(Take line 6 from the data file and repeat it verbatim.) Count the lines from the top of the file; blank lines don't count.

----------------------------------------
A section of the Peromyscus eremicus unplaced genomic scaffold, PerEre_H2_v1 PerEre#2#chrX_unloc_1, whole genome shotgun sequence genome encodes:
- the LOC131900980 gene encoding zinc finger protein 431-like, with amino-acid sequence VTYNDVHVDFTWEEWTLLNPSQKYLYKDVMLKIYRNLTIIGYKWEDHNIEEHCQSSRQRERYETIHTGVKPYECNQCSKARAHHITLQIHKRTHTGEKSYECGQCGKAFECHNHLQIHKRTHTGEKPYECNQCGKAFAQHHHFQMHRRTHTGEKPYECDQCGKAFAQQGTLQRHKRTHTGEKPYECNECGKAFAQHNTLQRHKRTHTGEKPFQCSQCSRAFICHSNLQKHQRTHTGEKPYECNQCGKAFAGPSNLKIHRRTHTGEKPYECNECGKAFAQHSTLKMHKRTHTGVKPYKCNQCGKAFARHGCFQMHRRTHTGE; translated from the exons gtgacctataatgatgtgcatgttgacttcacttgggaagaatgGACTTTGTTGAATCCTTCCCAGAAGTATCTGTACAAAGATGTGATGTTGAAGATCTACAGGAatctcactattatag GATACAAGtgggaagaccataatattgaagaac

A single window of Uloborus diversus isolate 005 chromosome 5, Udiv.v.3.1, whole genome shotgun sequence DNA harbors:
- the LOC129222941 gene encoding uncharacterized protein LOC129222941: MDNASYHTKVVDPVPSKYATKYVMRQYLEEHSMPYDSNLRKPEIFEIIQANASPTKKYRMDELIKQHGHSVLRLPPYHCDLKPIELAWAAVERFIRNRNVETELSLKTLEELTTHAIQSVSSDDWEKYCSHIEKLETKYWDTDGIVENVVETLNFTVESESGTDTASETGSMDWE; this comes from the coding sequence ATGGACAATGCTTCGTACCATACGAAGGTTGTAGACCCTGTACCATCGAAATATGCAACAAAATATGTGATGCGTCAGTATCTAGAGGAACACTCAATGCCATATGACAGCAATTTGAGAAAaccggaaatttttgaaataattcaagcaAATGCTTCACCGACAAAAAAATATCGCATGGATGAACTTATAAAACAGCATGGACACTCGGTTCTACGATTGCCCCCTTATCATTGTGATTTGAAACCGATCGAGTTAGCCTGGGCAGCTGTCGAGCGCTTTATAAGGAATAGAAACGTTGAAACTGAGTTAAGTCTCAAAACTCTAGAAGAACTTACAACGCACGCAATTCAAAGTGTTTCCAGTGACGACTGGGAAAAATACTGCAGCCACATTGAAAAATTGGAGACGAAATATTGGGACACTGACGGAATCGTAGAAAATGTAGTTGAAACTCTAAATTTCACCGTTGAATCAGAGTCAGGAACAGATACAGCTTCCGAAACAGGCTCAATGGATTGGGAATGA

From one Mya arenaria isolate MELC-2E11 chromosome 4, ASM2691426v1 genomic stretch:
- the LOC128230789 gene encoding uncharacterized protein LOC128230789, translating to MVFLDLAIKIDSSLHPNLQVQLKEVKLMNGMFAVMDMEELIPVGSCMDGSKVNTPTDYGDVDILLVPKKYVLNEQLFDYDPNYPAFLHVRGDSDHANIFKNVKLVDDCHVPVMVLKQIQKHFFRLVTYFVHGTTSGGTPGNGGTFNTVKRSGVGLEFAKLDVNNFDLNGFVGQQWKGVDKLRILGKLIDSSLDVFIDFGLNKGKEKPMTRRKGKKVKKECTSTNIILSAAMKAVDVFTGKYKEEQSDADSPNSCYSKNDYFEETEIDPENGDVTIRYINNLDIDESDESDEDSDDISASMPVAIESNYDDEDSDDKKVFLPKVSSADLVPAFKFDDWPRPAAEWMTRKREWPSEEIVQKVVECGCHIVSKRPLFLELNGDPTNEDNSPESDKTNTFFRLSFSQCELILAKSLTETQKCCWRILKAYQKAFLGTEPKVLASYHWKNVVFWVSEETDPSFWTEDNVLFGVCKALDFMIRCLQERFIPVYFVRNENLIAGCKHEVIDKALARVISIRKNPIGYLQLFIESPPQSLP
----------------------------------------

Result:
- the LOC128230789 gene encoding uncharacterized protein LOC128230789, translating to MVFLDLAIKIDSSLHPNLQVQLKEVKLMNGMFAVMDMEELIPVGSCMDGSKVNTPTDYGDVDILLVPKKYVLNEQLFDYDPNYPAFLHVRGDSDHANIFKNVKLVDDCHVPVMVLKQIQKHFFRLVTYFVHGTTSGGTPGNGGTFNTVKRSGVGLEFAKLDVNNFDLNGFVGQQWKGVDKLRILGKLIDSSLDVFIDFGLNKGKEKPMTRRKGKKVKKECTSTNIILSAAMKAVDVFTGKYKEEQSDADSPNSCYSKNDYFEETEIDPENGDVTIRYINNLDIDESDESDEDSDDISASMPVAIESNYDDEDSDDKKVFLPKVSSADLVPAFKFDDWPRPAAEWMTRKREWPSEEIVQKVVECGCHIVSKRPLFLELNGDPTNEDNSPESDKTNTFFRLSFSQCELILAKSLTETQKCCWRILKAYQKAFLGTEPKVLASYHWKNVVFWVSEETDPSFWTEDNVLFGVCKALDFMIRCLQERFIPVYFVRNENLIAGCKHEVIDKALARVISIRKNPIGYLQLFIESPPQSLP